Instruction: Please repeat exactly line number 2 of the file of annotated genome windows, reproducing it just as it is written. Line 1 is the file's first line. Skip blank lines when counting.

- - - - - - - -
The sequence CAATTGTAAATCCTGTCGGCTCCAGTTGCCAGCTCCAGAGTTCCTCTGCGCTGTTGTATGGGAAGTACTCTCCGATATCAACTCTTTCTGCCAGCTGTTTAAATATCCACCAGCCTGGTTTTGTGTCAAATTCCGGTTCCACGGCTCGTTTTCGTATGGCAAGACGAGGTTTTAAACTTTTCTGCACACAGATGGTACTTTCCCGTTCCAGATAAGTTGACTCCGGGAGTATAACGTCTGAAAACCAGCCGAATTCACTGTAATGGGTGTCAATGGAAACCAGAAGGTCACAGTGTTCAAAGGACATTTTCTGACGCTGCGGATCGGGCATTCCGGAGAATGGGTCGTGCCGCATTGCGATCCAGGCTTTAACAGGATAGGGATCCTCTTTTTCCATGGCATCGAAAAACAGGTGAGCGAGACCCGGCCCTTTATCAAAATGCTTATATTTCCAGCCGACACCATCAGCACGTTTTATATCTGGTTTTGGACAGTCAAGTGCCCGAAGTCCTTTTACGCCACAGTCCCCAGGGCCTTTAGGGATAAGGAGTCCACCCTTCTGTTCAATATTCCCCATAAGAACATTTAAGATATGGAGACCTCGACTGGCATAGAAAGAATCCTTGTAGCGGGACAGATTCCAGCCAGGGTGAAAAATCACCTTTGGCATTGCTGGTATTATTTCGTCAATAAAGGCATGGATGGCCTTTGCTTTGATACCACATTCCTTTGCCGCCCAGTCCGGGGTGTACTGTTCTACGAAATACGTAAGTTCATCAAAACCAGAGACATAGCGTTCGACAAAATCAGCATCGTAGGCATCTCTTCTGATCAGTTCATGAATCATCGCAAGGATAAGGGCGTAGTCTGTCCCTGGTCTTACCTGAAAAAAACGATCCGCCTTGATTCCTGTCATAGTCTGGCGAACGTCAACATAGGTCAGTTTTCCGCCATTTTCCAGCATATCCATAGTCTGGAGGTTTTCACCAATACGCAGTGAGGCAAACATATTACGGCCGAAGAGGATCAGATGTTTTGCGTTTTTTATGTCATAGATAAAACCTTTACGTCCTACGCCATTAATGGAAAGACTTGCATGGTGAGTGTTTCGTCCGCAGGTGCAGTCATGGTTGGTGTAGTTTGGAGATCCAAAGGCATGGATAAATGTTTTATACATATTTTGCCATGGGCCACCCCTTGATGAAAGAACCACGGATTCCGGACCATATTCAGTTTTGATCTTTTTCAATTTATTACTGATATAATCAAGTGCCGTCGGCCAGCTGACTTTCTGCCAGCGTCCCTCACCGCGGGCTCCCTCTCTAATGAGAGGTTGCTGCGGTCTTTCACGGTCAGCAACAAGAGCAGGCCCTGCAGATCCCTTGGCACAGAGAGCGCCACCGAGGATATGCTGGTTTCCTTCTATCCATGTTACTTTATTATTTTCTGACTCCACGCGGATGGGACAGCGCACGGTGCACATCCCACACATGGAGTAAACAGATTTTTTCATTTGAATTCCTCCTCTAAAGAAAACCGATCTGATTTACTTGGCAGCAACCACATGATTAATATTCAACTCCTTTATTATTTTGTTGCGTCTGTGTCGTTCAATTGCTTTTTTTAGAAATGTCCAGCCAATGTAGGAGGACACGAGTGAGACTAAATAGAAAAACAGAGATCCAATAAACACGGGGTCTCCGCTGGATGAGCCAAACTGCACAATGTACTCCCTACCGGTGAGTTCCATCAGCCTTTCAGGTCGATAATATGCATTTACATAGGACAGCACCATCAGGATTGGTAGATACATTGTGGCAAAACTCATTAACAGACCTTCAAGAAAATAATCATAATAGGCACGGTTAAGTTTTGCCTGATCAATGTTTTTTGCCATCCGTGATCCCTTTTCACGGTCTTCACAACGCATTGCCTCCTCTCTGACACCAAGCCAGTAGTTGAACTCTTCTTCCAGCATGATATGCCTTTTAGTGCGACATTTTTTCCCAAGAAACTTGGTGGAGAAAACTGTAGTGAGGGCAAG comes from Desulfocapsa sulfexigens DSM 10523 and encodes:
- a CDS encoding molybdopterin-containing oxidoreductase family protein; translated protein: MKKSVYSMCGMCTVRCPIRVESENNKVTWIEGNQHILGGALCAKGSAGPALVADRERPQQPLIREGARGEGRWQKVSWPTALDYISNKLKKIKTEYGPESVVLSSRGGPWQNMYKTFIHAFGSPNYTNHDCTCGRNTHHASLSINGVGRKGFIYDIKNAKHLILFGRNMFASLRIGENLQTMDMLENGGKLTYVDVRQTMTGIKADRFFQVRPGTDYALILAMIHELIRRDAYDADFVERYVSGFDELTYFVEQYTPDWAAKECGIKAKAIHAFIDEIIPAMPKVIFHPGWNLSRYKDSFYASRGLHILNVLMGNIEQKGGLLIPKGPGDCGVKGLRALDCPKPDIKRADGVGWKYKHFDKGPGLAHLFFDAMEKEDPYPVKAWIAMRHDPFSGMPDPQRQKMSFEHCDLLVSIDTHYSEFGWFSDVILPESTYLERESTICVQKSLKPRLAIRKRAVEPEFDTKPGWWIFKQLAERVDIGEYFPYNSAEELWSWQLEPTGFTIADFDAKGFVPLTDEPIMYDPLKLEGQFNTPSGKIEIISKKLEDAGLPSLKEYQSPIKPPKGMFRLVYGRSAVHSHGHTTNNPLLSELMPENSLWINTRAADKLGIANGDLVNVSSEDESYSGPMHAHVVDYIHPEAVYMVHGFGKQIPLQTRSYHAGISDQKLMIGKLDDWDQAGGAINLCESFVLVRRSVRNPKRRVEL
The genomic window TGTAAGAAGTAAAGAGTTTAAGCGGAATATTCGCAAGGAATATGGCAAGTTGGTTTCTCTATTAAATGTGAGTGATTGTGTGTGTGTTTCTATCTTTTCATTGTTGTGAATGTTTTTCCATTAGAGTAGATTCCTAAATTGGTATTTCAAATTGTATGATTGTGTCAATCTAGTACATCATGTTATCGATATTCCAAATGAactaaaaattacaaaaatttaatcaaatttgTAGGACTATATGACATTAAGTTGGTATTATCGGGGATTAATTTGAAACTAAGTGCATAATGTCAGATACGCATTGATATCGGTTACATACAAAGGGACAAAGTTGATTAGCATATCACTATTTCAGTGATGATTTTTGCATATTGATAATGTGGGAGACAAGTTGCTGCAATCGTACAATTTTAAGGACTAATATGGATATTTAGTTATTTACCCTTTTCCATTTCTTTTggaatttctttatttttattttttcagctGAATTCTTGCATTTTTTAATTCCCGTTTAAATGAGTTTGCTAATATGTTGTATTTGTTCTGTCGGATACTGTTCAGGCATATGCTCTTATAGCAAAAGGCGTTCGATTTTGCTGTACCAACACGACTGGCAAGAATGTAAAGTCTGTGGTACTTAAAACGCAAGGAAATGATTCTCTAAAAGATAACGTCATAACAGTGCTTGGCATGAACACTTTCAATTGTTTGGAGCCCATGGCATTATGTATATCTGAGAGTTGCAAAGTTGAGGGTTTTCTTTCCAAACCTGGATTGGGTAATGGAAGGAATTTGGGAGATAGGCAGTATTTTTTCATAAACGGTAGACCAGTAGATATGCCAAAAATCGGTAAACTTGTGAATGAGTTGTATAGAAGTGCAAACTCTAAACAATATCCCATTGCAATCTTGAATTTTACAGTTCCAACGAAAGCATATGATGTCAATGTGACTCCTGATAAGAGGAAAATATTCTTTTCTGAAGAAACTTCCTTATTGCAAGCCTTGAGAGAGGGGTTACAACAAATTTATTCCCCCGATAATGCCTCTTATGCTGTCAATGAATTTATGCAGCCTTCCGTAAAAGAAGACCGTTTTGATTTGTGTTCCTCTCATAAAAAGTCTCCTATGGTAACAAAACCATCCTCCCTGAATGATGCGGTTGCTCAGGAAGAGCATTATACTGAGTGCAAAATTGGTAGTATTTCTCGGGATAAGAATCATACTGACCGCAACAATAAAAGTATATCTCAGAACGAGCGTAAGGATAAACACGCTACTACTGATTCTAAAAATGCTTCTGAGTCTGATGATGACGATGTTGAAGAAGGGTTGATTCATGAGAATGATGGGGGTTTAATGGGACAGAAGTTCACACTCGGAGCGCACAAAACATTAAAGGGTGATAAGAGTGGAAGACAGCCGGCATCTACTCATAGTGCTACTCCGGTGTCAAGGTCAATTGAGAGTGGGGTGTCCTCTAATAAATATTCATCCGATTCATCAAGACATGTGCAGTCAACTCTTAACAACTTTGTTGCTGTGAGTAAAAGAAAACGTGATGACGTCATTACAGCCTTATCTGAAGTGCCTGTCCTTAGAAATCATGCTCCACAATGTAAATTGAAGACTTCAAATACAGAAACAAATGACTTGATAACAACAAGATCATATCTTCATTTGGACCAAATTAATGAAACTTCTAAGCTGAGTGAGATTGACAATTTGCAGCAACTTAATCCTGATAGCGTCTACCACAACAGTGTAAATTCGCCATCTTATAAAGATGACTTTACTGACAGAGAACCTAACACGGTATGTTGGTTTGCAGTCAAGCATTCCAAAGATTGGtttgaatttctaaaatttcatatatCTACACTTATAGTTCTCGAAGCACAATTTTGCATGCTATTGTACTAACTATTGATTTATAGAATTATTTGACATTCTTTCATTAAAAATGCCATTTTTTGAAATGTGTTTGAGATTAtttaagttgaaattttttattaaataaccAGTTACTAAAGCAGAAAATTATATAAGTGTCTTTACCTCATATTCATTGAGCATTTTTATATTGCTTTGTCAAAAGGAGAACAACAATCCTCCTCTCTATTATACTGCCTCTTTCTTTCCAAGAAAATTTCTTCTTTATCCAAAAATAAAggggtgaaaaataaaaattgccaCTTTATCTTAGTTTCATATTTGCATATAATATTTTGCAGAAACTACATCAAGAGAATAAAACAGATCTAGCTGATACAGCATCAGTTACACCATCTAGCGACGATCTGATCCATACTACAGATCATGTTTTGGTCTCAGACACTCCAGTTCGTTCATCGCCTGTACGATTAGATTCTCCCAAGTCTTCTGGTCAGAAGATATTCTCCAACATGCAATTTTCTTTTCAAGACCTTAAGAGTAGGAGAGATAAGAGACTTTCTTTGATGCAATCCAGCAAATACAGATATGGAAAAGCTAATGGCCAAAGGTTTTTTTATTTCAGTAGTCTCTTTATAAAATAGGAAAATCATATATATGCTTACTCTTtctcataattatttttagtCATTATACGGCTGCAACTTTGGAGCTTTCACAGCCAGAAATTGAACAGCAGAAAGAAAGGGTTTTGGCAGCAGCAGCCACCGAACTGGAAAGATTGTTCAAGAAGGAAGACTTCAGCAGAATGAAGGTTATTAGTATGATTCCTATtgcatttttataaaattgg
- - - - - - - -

- a CDS encoding molybdopterin-containing oxidoreductase family protein; translated protein: MKKSVYSMCGMCTVRCPIRVESENNKVTWIEGNQHILGGALCAKGSAGPALVADRERPQQPLIREGARGEGRWQKVSWPTALDYISNKLKKIKTEYGPESVVLSSRGGPWQNMYKTFIHAFGSPNYTNHDCTCGRNTHHASLSINGVGRKGFIYDIKNAKHLILFGRNMFASLRIGENLQTMDMLENGGKLTYVDVRQTMTGIKADRFFQVRPGTDYALILAMIHELIRRDAYDADFVERYVSGFDELTYFVEQYTPDWAAKECGIKAKAIHAFIDEIIPAMPKVIFHPGWNLSRYKDSFYASRGLHILNVLMGNIEQKGGLLIPKGPGDCGVKGLRALDCPKPDIKRADGVGWKYKHFDKGPGLAHLFFDAMEKEDPYPVKAWIAMRHDPFSGMPDPQRQKMSFEHCDLLVSIDTHYSEFGWFSDVILPESTYLERESTICVQKSLKPRLAIRKRAVEPEFDTKPGWWIFKQLAERVDIGEYFPYNSAEELWSWQLEPTGFTIADFDAKGFVPLTDEPIMYDPLKLEGQFNTPSGKIEIISKKLEDAGLPSLKEYQSPIKPPKGMFRLVYGRSAVHSHGHTTNNPLLSELMPENSLWINTRAADKLGIANGDLVNVSSEDESYSGPMHAHVVDYIHPEAVYMVHGFGKQIPLQTRSYHAGISDQKLMIGKLDDWDQAGGAINLCESFVLVRRSVRNPKRRVEL